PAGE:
Review of Hard Times by Charles Dickens
Hard times is a book published by Charles Dickens in 1854, the first couple chapters of the book take place in a classroom of a school in Coketown, England where the superintendent, a teacher, and a government officer all stand in front of a classroom and strongly express the need for a ‘facts only’ school system. Dickens does a great jobs illustrating the three men trying to impose a rigid new system of education by denigrating the idea of fancy and to only worry about facts, displaying a clear level of authority amongst the three educators which intimidates the students and their will to think outside the world of facts and lastly by depicting the characters as dull and rigid as the facts they mandate.
Dickens begins the novel Hard Times with a very aggressive quote, setting the tone for one of the main themes of the novel “fact over fancy”. The idea of facts is based on rationality while the idea of fancy is founded by imagination. Mr. Gradgrind and his two other colleagues seem to take enormous pride in depicting a school system and a life based only on facts. Believing it is much more practical and efficient, “Facts. Facts alone are wanted in life… this is the principle on which I bring up my own children, and this is the principle on which I bring up these children.” Dickens displays the notion of fact to an extreme when Mr. Gradgrind ask Bitzer a young student to give his definition of a horse, Bitzer who’s probably never handled a horse in his life gives a memorized textbook answer, “Quadruped. Graminivorous. Forty teeth, namely twenty-four grinders, four eye-teeth, and twelve incisive.” No children in this day and age would ever give such answer because we are not implemented with the belief that facts are more practical or useful than fancy. These are two of many ways Dickens is able to portrait the plan of a utilitarian education system.
The novel Hard Times displays a very clear supremacy characteristics with the authority figures. Mr. Gradgrind, Mr. M’Choakumchild and the government officer all exude an aura of power which terrifies the children. Their presence of authority only magnifies their ability to reinforce their beliefs of a facts only school system, their joyless approach and emotionless tones confines the students ability to be original which ultimately destroys a child’s innocence and creativity. Once a child is set to believe facts and rationality is all that matters they will start to lose personality and become easier to control by authority figures like Mr.Gradgrind. Dickens exhibits Mr. Gradgrinds sovereignty when he belittles Sissy Jupe by telling her, her name is to be pronounced as ‘Cecilia’ and not ‘Sissy’ like her father does, “Sissy is not a name, don’t call yourself Sissy”; Mr. Gradgrind is simply reinforcing his credence of facts. Another example of the strong characteristics of power is when the government officer ask the children if they would paper a room with representation of horses, to which the children replies ‘yes’ but by his demeanor and the look of his face was strong enough to make the children change their answers to ‘no’. power is another big theme in Hard Times and an important one when it comes to the implementation of a rigid school system. Lastly Dickens uses a lot of imagery to describe the characters in the novel, those caricatures only personifies the idea of facts and rationality. For Mr.Gradgrind he is described as, “Square wall of a forehead… his eyes found commodious cellarage in two dark caves… Bald head all covered with knobs, like the crust of a plum pie.” The fact that he uses square wall gives Mr. Gradgrind the appearance of someone who not only preaches facts but his body is displaying it, a square also gives a dull and boring ring to someone’s personality. The bald head covered with knobs and cracks gives the impression that he is filled with facts and that his head is about to explode with the overload of precise and accurate concepts. The officer is described as a mighty man at cutting and drying, always in training ready to force down the general throat. By this description the officer seems to portray the persona of a man who is the enforcer of facts, law and anything in between. Dicken furthers his description by stating, “He was certain to knock the wind out of common sense and render that unlucky adversary deaf to the call of time” only adding to his strong appearance. And finally, Mr. M’Choakumchild is a teacher at the school whose name is facetiously used to personify the idea of one who impedes the imagination of children. Mr. M’Choakumchild is a very educated person, with education in, “Orthography, etymology, astronomy, biography, algebra, French, German, Latin, Greek and can name all of the rivers and mountain”. Even though Mr. M’Choakumchild is extremely knowledge it doesn’t make him a good educator. Just a machine who spits out facts in the fertile minds of these children’s.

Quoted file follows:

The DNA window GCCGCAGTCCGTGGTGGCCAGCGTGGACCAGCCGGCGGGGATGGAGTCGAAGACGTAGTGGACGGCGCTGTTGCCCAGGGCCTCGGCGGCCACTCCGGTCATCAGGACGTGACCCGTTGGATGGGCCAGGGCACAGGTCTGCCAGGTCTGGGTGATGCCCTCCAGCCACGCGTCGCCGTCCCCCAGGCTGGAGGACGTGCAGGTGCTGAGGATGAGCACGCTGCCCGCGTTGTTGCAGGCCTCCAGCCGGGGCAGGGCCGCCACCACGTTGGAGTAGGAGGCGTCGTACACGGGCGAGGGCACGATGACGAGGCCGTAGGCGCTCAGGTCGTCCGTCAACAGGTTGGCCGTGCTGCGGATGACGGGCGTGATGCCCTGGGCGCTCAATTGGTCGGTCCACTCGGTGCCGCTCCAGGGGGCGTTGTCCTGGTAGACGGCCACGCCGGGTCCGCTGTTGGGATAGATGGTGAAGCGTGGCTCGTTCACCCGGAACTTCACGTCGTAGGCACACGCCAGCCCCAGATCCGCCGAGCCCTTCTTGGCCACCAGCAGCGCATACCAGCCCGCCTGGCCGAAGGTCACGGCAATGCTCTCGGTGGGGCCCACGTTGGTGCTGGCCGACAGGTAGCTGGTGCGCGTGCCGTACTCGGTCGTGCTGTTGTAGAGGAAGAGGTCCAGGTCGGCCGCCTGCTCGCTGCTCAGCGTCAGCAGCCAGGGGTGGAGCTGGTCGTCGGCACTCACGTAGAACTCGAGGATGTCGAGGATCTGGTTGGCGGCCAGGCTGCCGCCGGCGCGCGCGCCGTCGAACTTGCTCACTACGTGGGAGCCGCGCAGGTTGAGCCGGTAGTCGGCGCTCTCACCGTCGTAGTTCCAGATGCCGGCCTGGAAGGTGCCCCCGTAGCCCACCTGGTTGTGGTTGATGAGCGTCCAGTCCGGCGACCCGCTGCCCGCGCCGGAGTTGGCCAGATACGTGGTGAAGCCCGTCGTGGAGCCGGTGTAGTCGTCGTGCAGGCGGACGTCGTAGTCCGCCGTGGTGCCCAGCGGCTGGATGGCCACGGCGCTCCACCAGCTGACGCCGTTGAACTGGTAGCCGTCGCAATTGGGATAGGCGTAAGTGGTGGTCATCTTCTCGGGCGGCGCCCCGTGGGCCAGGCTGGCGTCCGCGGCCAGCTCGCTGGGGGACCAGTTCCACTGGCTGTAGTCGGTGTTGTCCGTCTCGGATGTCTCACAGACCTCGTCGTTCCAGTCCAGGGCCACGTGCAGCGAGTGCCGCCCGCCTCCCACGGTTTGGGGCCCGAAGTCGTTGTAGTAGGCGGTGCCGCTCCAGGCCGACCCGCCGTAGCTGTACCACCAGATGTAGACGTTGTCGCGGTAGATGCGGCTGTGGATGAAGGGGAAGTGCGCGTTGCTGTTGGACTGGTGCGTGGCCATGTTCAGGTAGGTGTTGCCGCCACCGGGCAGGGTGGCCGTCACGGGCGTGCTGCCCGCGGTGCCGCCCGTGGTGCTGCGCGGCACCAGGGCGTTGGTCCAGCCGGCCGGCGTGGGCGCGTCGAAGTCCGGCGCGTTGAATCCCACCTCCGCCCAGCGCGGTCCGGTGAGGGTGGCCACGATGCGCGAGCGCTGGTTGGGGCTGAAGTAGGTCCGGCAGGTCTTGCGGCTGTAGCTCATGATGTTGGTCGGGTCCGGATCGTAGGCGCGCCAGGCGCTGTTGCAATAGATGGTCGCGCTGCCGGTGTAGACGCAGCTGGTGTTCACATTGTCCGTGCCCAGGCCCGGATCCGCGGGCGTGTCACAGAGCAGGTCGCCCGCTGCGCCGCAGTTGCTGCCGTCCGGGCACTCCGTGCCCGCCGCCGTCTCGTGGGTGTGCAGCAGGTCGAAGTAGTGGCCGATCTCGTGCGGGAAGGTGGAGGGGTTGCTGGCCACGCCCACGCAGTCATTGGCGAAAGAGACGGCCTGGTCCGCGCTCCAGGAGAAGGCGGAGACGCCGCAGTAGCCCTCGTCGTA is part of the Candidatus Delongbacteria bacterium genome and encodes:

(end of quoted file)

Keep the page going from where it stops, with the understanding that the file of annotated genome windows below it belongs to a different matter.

Thanks to Charles Dickens ability to illustrate the notion of fact over fancy, depict strong characteristics for the main characters and ability to display their power as authority figures, he makes it clear that the three men are trying to impose a rigid new system of education.
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